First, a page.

The light field is a 4D representation of radiance as a function of position and direction in space. In computer graphics, light fields have been used to fly through scenes without the use of geometric models. In this talk, I explore three ways to capture and use light fields that fall outside this paradigm. Specifically, I describe:
- A new photographic technique called dual photography, which exploits Helmholtz reciprocity to interchange the lights and cameras in a scene. In its simplest form, the technique allows us to take photographs using a projector and a photocell. Replacing the photocell with a camera or an array of cameras produces a 4D or 6D dataset, with applications to relighting and the measurement of appearance.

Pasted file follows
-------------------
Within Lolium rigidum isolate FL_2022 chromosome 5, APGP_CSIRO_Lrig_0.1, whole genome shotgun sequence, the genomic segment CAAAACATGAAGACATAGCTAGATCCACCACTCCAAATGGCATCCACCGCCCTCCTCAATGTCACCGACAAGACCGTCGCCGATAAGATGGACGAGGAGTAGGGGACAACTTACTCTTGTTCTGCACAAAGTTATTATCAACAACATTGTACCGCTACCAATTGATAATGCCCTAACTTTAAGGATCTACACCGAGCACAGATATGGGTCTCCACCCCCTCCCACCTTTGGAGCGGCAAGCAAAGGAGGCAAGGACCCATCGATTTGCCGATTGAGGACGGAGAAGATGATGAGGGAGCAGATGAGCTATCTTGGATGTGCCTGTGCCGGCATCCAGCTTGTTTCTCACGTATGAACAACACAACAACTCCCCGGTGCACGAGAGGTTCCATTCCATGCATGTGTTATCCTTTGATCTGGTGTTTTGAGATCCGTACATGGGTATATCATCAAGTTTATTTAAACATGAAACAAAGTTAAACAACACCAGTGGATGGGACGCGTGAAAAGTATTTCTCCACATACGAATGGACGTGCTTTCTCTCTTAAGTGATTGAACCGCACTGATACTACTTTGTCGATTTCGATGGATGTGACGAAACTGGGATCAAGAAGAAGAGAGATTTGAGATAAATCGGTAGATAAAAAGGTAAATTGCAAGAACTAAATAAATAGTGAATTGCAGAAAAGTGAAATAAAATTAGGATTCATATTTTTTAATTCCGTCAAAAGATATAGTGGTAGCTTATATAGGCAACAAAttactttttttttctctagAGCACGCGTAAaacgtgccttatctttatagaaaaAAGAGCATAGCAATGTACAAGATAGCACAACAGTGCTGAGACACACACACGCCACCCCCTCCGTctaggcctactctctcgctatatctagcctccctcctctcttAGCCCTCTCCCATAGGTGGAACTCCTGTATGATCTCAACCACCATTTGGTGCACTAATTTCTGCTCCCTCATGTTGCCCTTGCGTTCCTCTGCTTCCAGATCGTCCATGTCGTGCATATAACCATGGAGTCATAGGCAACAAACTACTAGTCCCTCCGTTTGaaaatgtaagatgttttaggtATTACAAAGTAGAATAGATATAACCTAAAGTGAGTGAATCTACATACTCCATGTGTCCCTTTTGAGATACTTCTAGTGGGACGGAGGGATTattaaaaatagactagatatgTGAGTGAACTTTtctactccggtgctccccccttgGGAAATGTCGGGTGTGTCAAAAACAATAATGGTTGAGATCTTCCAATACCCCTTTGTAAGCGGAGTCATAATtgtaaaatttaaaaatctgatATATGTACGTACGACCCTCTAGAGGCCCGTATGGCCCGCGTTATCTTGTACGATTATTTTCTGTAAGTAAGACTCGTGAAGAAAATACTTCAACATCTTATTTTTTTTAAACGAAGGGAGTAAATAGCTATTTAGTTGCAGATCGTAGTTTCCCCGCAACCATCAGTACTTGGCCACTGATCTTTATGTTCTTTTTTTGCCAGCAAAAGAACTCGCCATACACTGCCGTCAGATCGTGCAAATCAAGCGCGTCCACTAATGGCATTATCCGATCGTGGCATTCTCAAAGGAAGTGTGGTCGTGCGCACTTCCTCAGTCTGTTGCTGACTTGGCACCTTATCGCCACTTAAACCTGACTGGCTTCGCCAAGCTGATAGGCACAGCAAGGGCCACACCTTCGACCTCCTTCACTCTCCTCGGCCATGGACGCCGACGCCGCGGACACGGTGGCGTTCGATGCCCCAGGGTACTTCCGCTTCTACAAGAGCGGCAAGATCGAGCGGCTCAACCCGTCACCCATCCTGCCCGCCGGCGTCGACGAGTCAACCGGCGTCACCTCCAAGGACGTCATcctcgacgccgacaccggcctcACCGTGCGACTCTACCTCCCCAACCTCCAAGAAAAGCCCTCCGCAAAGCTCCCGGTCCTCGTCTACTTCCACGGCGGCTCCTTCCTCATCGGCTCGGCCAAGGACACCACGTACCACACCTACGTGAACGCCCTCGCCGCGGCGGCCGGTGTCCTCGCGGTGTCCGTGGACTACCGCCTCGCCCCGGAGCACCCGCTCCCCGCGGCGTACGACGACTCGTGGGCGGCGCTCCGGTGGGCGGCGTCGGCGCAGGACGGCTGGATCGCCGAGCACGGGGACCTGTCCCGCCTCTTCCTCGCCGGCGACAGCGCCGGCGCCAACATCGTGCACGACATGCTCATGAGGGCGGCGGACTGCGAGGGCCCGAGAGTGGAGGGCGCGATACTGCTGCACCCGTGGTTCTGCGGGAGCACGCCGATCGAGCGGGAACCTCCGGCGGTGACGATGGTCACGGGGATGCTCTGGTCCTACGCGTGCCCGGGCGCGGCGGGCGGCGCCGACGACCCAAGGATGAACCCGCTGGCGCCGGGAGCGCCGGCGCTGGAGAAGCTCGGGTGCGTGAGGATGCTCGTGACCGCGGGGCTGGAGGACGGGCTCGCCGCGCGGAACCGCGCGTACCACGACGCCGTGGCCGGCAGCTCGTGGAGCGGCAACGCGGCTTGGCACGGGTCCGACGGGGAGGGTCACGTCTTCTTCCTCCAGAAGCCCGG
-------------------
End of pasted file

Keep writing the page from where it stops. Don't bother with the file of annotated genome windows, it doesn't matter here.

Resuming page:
- A compact handheld camera capable of capturing a light field in a single exposure. The main idea is to insert a microlens array between the sensor and main lens. By capturing directional as well as spatial information about the light entering the camera, we can refocus a photograph *after* it is taken, and we can move the viewpoint slightly.
- New applications for the Stanford multi-camera array. In past work, we have configured our array to generate video at 3000 frames per second and to simulate a camera with an 8-foot aperture - allowing us to see through foliage and crowds. Recently, we have configured the array to simulate a 30-megapixel tiled video camera with independent exposure metering in each tile. This lets us record dynamic environments with unprecedented resolution and dynamic range.
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